On the day after Christmas, Riche Holmes Grant will get up early to lay out the seven symbols of Kwanzaa, a weeklong celebration of African and African American culture.
On each night of Kwanzaa, an African drum call will summon Holmes Grant, 43, and her family to one room. They will begin the celebration by pouring libation water from the kikombe cha umoja, or unity cup, into a plant "as a way to honor our ancestors," she said. Together, they'll share what the principle of the day means to them as one of the seven candles is lit.
But instead of inviting her extended family over for a large feast of Caribbean, African and Creole cuisine called a karamu, Holmes Grant plans to swap recipes, cook and show off her Kwanzaa display via Zoom.
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Holmes Grant, a designer and content creator who splits her time between Washington, D.C., and Los Angeles, said her family also plans to watch The Black Candle, a film about Kwanzaa narrated by Maya Angelou, to keep everyone on the Zoom call engaged.
"It's going to be a celebration filled with reflections and food and also entertainment," she said.
Like Holmes Grant, many families will be holding virtual Kwanzaa celebrations amid the coronavirus pandemic, which has disproportionately sickened and killed African Americans. After months of protests against systemic racism and police brutality, Kwanzaa will provide a moment of reflection amid a difficult year for the Black community.
Kwanzaa, which begins Dec. 26 and ends Jan. 1, was created in 1966 by Maulana Karenga.
“The celebration of Kwanzaa is about embracing ethical principles and values, so the goodness of the world can be shared and enjoyed by us and everyone," Karenga told the Rochester (N.Y.) Democrat & Chronicle in a 2013 interview.
A different value is celebrated on each of seven nights, marked by lighting candles on a holder called a kinara – three red candles, three green and a black candle at the center.
The seven values of Kwanzaa:
Umoja, or Unity: The first principle of Kwanzaa is unity, especially as it relates to family, community, nation and race.
Kujichagulia, or Self-Determination: This principle encourages participants to define and speak for themselves.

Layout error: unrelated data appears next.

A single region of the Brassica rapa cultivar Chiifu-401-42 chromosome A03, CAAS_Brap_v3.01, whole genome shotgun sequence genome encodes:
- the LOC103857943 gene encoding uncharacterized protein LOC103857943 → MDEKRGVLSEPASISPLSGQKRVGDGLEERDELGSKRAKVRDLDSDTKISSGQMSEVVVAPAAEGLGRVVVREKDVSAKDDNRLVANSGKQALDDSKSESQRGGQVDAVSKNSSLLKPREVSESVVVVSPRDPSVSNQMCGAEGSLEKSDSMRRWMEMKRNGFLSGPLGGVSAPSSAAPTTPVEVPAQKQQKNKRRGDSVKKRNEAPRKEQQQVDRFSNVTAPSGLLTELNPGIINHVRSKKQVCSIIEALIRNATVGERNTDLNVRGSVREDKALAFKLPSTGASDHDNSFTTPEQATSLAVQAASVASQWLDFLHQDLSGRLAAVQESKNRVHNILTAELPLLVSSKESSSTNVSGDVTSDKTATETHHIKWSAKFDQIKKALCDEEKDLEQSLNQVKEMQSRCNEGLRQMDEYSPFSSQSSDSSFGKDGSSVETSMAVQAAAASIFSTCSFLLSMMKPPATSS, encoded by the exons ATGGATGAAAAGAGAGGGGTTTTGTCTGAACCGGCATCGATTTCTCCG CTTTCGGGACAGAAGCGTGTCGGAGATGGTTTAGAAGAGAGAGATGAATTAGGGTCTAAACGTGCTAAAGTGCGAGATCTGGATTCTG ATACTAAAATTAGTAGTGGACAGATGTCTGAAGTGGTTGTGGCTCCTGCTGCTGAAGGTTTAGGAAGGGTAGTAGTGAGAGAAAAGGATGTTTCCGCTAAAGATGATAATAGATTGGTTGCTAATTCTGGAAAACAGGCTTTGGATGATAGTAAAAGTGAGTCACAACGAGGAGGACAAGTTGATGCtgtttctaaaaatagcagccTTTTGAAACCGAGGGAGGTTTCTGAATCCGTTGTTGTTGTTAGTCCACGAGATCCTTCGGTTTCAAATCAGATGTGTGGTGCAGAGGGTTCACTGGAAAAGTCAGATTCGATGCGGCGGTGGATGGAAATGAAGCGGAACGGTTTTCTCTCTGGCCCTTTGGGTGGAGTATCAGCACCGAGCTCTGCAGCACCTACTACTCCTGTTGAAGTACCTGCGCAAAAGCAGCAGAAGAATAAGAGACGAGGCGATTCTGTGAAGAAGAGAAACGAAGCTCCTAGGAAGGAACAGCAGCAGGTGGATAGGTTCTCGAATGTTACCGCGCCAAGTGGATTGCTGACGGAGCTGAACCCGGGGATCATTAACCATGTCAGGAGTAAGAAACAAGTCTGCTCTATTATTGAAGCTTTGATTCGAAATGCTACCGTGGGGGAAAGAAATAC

Ujima, or Collective Work and Responsibility: Participants should build and maintain community together and help solve one anothers' problems.
Ujamaa, Cooperative Economics: Karenga describes cooperative economics as the sum of three concepts: 1) Shared wealth and work; 2) Economic self-reliance and 3) Obligation of generosity.
Nia, or Purpose: This principle is defined as building and developing community.
Kuumba, or Creativity: To leave the community more beautiful than before.
Imani, or Faith: Finally, for Kwanzaa’s last night, participants reflect on faith in people, family and leaders.
During Kwanzaa, children are sometimes given gifts that are educational, homemade or related to the African diaspora, according to Kelly Navies, the oral history specialist at the National Museum of African American History and Culture. She said people typically celebrate with their extended families at home and with their church or community groups by reflecting on each day's value with poetry, music and potlucks.
This year institutions like the National Museum of African American History and Culture will provide digital resource for communities to celebrate at home including recipes, music and activities for children, Navies said. Her family, too, will be gathering on Zoom to discuss the seven principles, light candles and read poetry.
The holiday began as a small celebration among members of an organization called Us, created by Karenga during the black power movement of the 1960s. As the holiday gained popularity, Karenga was arrested and jailed in 1971 on charges of assault and false imprisonment, and a jury found him guilty after two women testified that they were tortured by Karenga and his followers.
Karenga, who now serves as executive director of the the African American Cultural Center in Los Angeles, was released in 1975 and has maintained his innocence.
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Although some have questioned whether the holiday is still relevant, Chimbuko Tembo, associate director of the center told USA TODAY last year Kwanzaa is celebrated "on every continent in the world, throughout the world by millions and millions of African people." About 2.6% of those who plan to celebrate winter holidays said they would celebrate Kwanzaa, according to survey by the National Retail Federation.
Navies said in the past 10 years she has seen a resurgence in interest in Kwanzaa and more national recognition for the holiday along with the rise of the Black Lives Matter movement. She said Kwanzaa can offer the Black community a chance to remember those they've lost this year, such as congressman and civil rights champion John Lewis, and connect with their heritage and culture.
"The principles of Kwanzaa – unity, self-determination, purpose – these are principles that can really help African American people and really all people to reflect on this year to come together and strengthen the bonds of family, community," she said.
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Holmes Grant added she hopes people will use Kwanzaa as an opportunity to reflect on their shared African ancestry and share the richness of that heritage with the world.
"People within the African diaspora I think are finding that they do have a need for more connection, something to hold on to given everything that we’ve been through this year," she said. "This is more than just a holiday celebration it's an opportunity for cultural education."
Follow N'dea Yancey-Bragg on Twitter: @NdeaYanceyBragg
This article originally appeared on USA TODAY: Kwanzaa 2020: When is it and how Black families celebrate virtually